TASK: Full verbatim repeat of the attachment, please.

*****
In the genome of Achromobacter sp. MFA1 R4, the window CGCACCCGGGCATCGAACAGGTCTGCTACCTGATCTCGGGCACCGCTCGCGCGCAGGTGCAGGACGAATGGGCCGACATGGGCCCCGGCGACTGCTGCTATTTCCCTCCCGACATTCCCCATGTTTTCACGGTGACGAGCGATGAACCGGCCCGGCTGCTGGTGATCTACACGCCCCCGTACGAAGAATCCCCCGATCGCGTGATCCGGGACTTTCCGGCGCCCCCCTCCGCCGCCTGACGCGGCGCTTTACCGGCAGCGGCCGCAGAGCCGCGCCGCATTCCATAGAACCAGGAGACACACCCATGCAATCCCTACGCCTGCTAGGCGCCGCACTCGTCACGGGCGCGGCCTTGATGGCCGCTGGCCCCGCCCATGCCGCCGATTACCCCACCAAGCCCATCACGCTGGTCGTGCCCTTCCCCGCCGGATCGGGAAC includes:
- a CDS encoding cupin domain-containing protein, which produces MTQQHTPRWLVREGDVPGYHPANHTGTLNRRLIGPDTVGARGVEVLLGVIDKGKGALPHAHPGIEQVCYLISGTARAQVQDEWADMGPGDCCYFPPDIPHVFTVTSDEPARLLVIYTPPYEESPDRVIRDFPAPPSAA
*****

In the genome of Achromobacter sp. MFA1 R4, the window CGCACCCGGGCATCGAACAGGTCTGCTACCTGATCTCGGGCACCGCTCGCGCGCAGGTGCAGGACGAATGGGCCGACATGGGCCCCGGCGACTGCTGCTATTTCCCTCCCGACATTCCCCATGTTTTCACGGTGACGAGCGATGAACCGGCCCGGCTGCTGGTGATCTACACGCCCCCGTACGAAGAATCCCCCGATCGCGTGATCCGGGACTTTCCGGCGCCCCCCTCCGCCGCCTGACGCGGCGCTTTACCGGCAGCGGCCGCAGAGCCGCGCCGCATTCCATAGAACCAGGAGACACACCCATGCAATCCCTACGCCTGCTAGGCGCCGCACTCGTCACGGGCGCGGCCTTGATGGCCGCTGGCCCCGCCCATGCCGCCGATTACCCCACCAAGCCCATCACGCTGGTCGTGCCCTTCCCCGCCGGATCGGGAAC includes:
- a CDS encoding cupin domain-containing protein, which produces MTQQHTPRWLVREGDVPGYHPANHTGTLNRRLIGPDTVGARGVEVLLGVIDKGKGALPHAHPGIEQVCYLISGTARAQVQDEWADMGPGDCCYFPPDIPHVFTVTSDEPARLLVIYTPPYEESPDRVIRDFPAPPSAA